Deere Sues Kinze, Ag Leader

Deere is trying to block two Iowa manufacturers from selling competing products that allow farmers to sow their fields faster.

The company filed the patent infringement lawsuits against Kinze Manufacturing and Ag Leader in U.S. District Court on Dec. 4, alleging that their new devices are too similar to a product Deere introduced seven years ago.

Deere asked a judge to issue an injunction, potentially blocking Ag Leader and Kinze from selling their high-speed planters.

Kinze and Ag Leader said in a joint statement after the lawsuit was filed that they “deny all allegations of infringement.”

“These type of disputes are not uncommon,” the statement added. “This legal action has absolutely no effect on the availability of current Kinze and Ag Leader products.”

Kinze and Ag Leader announced at the beginning of last year that they had collaborated on a new high-speed planter system, a piece of equipment that farmers can add to their standard planters to allow them to push their machines across fields at 12 mph. Farmers typically restrict planters’ speeds to 5 mph, as seeds dropped from the machines are more likely to bounce or roll when they hit the ground at higher speeds.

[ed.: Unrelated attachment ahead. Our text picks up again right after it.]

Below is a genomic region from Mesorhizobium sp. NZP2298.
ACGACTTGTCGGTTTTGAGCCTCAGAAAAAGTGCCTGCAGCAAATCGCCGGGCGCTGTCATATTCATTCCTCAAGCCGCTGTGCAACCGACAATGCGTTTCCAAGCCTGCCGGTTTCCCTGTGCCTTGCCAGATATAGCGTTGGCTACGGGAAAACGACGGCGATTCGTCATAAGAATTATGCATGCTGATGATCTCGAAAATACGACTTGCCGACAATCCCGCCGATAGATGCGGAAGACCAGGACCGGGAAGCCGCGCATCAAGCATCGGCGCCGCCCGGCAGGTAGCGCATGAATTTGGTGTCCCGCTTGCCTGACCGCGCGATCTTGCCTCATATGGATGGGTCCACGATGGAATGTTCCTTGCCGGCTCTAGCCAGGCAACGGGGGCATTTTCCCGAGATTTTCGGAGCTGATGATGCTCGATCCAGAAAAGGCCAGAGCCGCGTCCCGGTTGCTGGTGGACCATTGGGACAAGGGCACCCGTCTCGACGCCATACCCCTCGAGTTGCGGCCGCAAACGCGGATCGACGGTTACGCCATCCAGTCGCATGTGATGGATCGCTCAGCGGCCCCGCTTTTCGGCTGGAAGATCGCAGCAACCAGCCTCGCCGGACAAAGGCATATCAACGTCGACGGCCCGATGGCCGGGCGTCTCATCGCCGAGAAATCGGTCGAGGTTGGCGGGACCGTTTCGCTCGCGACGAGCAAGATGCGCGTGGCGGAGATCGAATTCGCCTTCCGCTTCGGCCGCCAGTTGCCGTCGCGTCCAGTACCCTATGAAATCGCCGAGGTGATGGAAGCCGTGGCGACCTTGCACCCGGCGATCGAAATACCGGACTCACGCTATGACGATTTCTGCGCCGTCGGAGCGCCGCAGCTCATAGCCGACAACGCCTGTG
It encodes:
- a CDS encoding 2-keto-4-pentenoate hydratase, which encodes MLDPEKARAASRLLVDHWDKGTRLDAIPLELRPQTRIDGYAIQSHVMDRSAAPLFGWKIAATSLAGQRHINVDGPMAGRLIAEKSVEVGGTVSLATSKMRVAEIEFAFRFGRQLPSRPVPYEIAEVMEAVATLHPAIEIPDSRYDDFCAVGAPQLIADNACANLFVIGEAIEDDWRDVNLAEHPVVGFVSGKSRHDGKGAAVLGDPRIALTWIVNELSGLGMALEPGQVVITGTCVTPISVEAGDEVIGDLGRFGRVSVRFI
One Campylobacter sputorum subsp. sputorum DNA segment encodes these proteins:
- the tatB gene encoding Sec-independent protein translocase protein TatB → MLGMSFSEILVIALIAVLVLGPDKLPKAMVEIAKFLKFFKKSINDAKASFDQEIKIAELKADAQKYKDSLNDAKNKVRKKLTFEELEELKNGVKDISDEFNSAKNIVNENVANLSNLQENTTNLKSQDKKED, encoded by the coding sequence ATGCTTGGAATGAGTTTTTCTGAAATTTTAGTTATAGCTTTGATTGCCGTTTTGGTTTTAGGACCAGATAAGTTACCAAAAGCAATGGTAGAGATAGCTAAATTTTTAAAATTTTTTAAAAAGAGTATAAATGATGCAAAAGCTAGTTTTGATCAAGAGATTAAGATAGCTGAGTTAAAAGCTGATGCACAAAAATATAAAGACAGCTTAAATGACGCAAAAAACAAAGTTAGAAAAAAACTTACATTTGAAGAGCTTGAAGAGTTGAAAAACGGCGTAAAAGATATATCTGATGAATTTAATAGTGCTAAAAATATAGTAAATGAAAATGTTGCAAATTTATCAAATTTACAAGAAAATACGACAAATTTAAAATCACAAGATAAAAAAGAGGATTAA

Ag Leader began selling its new system, SureSpeed, in July. Kinze Manufacturing, meanwhile, is taking orders on its product, True Speed, and plans to roll it out this year.

In the lawsuit, attorneys for Deere argue that the competitors’ new systems rely on mechanics too similar to Deere’s patented ExactEmerge row units, which the company debuted in 2014. Deere says its product allows farmers to push their planters to 10 mph.

Kent Shannon, an agricultural engineering field specialist with University of Missouri Extension, said he does not know of any company that rolled out similar technology before Deere.

Shannon said the Ag Leader-Kinze product is not identical to Deere’s but it relies on a similar system to discharge the seeds. He said he is not sure whether the system is different enough from Deere’s to be safe from patent protection.

“There could be enough similarities (for Deere to win), if you just look at the overall concept,” he said.

Source: Des Moines Register